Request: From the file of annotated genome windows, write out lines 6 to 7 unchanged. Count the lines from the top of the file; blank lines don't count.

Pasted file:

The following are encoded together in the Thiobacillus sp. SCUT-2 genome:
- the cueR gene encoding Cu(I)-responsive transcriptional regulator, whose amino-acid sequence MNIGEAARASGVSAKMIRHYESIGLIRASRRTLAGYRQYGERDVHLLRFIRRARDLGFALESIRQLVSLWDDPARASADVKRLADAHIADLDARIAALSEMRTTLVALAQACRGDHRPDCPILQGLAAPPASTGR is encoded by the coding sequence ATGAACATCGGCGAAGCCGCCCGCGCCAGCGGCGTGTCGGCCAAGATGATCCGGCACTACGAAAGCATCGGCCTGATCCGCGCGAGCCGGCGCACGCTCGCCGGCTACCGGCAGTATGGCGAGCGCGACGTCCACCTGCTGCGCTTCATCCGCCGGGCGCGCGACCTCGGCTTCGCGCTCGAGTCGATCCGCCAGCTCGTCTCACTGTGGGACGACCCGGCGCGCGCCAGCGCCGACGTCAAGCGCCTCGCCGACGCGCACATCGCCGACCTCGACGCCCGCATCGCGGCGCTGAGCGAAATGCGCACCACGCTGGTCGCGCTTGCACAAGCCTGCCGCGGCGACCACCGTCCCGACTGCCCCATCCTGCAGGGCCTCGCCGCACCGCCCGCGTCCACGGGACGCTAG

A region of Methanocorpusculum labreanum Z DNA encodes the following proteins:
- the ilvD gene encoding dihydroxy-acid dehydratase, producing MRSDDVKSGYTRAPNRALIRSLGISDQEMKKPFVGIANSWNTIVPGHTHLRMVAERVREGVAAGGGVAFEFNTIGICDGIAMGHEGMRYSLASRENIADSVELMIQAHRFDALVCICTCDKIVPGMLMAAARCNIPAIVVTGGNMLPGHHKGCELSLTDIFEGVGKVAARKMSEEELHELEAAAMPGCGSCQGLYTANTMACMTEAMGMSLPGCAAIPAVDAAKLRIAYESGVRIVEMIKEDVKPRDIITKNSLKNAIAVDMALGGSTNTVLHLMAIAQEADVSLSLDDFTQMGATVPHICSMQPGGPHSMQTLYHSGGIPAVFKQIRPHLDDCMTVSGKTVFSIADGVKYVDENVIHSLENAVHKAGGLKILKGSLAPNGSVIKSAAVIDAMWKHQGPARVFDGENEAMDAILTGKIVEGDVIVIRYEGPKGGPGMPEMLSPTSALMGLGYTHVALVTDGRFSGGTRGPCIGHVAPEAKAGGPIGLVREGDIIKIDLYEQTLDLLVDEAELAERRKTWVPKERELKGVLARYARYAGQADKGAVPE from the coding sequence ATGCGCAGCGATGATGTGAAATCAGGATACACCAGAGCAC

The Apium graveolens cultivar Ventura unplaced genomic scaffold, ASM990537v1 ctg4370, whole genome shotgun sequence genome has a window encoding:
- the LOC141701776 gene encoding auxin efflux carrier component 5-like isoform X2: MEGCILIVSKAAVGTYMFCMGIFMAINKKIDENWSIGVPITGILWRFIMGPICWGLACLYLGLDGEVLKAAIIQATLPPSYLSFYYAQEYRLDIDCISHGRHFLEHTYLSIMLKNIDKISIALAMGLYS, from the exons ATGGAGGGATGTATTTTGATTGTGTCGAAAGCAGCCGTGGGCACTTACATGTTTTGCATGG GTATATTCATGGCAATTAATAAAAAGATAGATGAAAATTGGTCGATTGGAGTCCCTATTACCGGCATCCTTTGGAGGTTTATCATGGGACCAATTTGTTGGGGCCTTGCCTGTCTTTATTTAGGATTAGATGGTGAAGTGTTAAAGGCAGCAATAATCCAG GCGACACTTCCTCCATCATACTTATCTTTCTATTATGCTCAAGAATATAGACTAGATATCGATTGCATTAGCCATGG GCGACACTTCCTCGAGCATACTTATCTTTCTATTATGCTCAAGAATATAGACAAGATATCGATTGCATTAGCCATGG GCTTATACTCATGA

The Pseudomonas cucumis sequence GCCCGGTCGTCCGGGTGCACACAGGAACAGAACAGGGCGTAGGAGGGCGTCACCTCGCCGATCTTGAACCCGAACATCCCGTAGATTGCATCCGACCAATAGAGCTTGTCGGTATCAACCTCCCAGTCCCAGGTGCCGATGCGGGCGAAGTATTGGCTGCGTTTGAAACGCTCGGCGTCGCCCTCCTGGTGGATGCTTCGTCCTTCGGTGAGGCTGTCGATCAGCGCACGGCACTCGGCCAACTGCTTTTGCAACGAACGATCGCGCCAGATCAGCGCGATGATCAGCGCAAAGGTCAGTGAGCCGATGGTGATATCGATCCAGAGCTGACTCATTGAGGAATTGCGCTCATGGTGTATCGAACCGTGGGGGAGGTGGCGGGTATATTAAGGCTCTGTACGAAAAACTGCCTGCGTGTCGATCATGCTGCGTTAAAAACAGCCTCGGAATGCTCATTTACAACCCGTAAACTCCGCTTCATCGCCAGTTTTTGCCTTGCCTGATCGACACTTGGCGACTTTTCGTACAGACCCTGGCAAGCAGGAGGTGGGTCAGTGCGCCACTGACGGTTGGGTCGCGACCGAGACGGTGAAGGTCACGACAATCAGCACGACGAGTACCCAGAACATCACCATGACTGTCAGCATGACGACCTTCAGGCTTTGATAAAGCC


- the LOC141701776 gene encoding auxin efflux carrier component 5-like isoform X2: MEGCILIVSKAAVGTYMFCMGIFMAINKKIDENWSIGVPITGILWRFIMGPICWGLACLYLGLDGEVLKAAIIQATLPPSYLSFYYAQEYRLDIDCISHGRHFLEHTYLSIMLKNIDKISIALAMGLYS, from the exons ATGGAGGGATGTATTTTGATTGTGTCGAAAGCAGCCGTGGGCACTTACATGTTTTGCATGG GTATATTCATGGCAATTAATAAAAAGATAGATGAAAATTGGTCGATTGGAGTCCCTATTACCGGCATCCTTTGGAGGTTTATCATGGGACCAATTTGTTGGGGCCTTGCCTGTCTTTATTTAGGATTAGATGGTGAAGTGTTAAAGGCAGCAATAATCCAG GCGACACTTCCTCCATCATACTTATCTTTCTATTATGCTCAAGAATATAGACTAGATATCGATTGCATTAGCCATGG GCGACACTTCCTCGAGCATACTTATCTTTCTATTATGCTCAAGAATATAGACAAGATATCGATTGCATTAGCCATGG GCTTATACTCATGA

The Pseudomonas cucumis sequence GCCCGGTCGTCCGGGTGCACACAGGAACAGAACAGGGCGTAGGAGGGCGTCACCTCGCCGATCTTGAACCCGAACATCCCGTAGATTGCATCCGACCAATAGAGCTTGTCGGTATCAACCTCCCAGTCCCAGGTGCCGATGCGGGCGAAGTATTGGCTGCGTTTGAAACGCTCGGCGTCGCCCTCCTGGTGGATGCTTCGTCCTTCGGTGAGGCTGTCGATCAGCGCACGGCACTCGGCCAACTGCTTTTGCAACGAACGATCGCGCCAGATCAGCGCGATGATCAGCGCAAAGGTCAGTGAGCCGATGGTGATATCGATCCAGAGCTGACTCATTGAGGAATTGCGCTCATGGTGTATCGAACCGTGGGGGAGGTGGCGGGTATATTAAGGCTCTGTACGAAAAACTGCCTGCGTGTCGATCATGCTGCGTTAAAAACAGCCTCGGAATGCTCATTTACAACCCGTAAACTCCGCTTCATCGCCAGTTTTTGCCTTGCCTGATCGACACTTGGCGACTTTTCGTACAGACCCTGGCAAGCAGGAGGTGGGTCAGTGCGCCACTGACGGTTGGGTCGCGACCGAGACGGTGAAGGTCACGACAATCAGCACGACGAGTACCCAGAACATCACCATGACTGTCAGCATGACGACCTTCAGGCTTTGATAAAGCC